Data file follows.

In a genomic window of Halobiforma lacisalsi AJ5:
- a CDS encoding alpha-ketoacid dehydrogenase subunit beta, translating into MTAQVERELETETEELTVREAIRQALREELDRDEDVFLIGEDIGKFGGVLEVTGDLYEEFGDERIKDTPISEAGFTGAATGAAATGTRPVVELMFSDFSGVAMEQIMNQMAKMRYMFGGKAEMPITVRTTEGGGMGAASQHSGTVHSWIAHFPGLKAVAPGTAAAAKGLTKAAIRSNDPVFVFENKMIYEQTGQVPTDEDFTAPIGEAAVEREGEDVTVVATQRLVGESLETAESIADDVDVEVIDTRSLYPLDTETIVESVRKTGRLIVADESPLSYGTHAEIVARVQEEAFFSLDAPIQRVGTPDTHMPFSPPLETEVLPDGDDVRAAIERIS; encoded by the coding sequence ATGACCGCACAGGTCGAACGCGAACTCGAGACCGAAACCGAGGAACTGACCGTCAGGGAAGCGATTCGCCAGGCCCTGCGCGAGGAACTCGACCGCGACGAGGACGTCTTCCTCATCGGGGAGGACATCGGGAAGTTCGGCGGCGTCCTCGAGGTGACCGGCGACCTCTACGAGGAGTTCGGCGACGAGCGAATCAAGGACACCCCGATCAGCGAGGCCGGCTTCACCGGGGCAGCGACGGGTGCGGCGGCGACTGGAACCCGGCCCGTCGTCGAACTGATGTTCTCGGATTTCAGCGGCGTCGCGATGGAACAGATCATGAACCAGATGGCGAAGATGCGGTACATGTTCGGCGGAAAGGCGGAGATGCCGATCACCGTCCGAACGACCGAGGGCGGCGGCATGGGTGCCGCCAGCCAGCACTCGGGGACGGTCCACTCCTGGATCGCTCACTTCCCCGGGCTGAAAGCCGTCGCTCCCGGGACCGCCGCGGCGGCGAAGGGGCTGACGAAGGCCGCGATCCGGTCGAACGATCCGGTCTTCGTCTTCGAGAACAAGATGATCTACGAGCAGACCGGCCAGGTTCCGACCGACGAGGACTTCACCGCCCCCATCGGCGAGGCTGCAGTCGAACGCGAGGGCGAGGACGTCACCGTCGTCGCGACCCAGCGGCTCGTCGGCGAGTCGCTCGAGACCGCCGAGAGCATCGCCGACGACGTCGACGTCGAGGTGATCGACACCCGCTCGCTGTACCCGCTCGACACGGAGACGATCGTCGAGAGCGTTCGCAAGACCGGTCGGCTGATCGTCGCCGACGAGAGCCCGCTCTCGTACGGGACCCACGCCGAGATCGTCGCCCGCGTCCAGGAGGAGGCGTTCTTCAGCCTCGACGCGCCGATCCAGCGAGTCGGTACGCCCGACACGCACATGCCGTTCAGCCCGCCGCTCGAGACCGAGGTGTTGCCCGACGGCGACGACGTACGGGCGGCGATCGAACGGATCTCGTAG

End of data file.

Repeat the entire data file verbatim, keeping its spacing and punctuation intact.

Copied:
In a genomic window of Halobiforma lacisalsi AJ5:
- a CDS encoding alpha-ketoacid dehydrogenase subunit beta, translating into MTAQVERELETETEELTVREAIRQALREELDRDEDVFLIGEDIGKFGGVLEVTGDLYEEFGDERIKDTPISEAGFTGAATGAAATGTRPVVELMFSDFSGVAMEQIMNQMAKMRYMFGGKAEMPITVRTTEGGGMGAASQHSGTVHSWIAHFPGLKAVAPGTAAAAKGLTKAAIRSNDPVFVFENKMIYEQTGQVPTDEDFTAPIGEAAVEREGEDVTVVATQRLVGESLETAESIADDVDVEVIDTRSLYPLDTETIVESVRKTGRLIVADESPLSYGTHAEIVARVQEEAFFSLDAPIQRVGTPDTHMPFSPPLETEVLPDGDDVRAAIERIS; encoded by the coding sequence ATGACCGCACAGGTCGAACGCGAACTCGAGACCGAAACCGAGGAACTGACCGTCAGGGAAGCGATTCGCCAGGCCCTGCGCGAGGAACTCGACCGCGACGAGGACGTCTTCCTCATCGGGGAGGACATCGGGAAGTTCGGCGGCGTCCTCGAGGTGACCGGCGACCTCTACGAGGAGTTCGGCGACGAGCGAATCAAGGACACCCCGATCAGCGAGGCCGGCTTCACCGGGGCAGCGACGGGTGCGGCGGCGACTGGAACCCGGCCCGTCGTCGAACTGATGTTCTCGGATTTCAGCGGCGTCGCGATGGAACAGATCATGAACCAGATGGCGAAGATGCGGTACATGTTCGGCGGAAAGGCGGAGATGCCGATCACCGTCCGAACGACCGAGGGCGGCGGCATGGGTGCCGCCAGCCAGCACTCGGGGACGGTCCACTCCTGGATCGCTCACTTCCCCGGGCTGAAAGCCGTCGCTCCCGGGACCGCCGCGGCGGCGAAGGGGCTGACGAAGGCCGCGATCCGGTCGAACGATCCGGTCTTCGTCTTCGAGAACAAGATGATCTACGAGCAGACCGGCCAGGTTCCGACCGACGAGGACTTCACCGCCCCCATCGGCGAGGCTGCAGTCGAACGCGAGGGCGAGGACGTCACCGTCGTCGCGACCCAGCGGCTCGTCGGCGAGTCGCTCGAGACCGCCGAGAGCATCGCCGACGACGTCGACGTCGAGGTGATCGACACCCGCTCGCTGTACCCGCTCGACACGGAGACGATCGTCGAGAGCGTTCGCAAGACCGGTCGGCTGATCGTCGCCGACGAGAGCCCGCTCTCGTACGGGACCCACGCCGAGATCGTCGCCCGCGTCCAGGAGGAGGCGTTCTTCAGCCTCGACGCGCCGATCCAGCGAGTCGGTACGCCCGACACGCACATGCCGTTCAGCCCGCCGCTCGAGACCGAGGTGTTGCCCGACGGCGACGACGTACGGGCGGCGATCGAACGGATCTCGTAG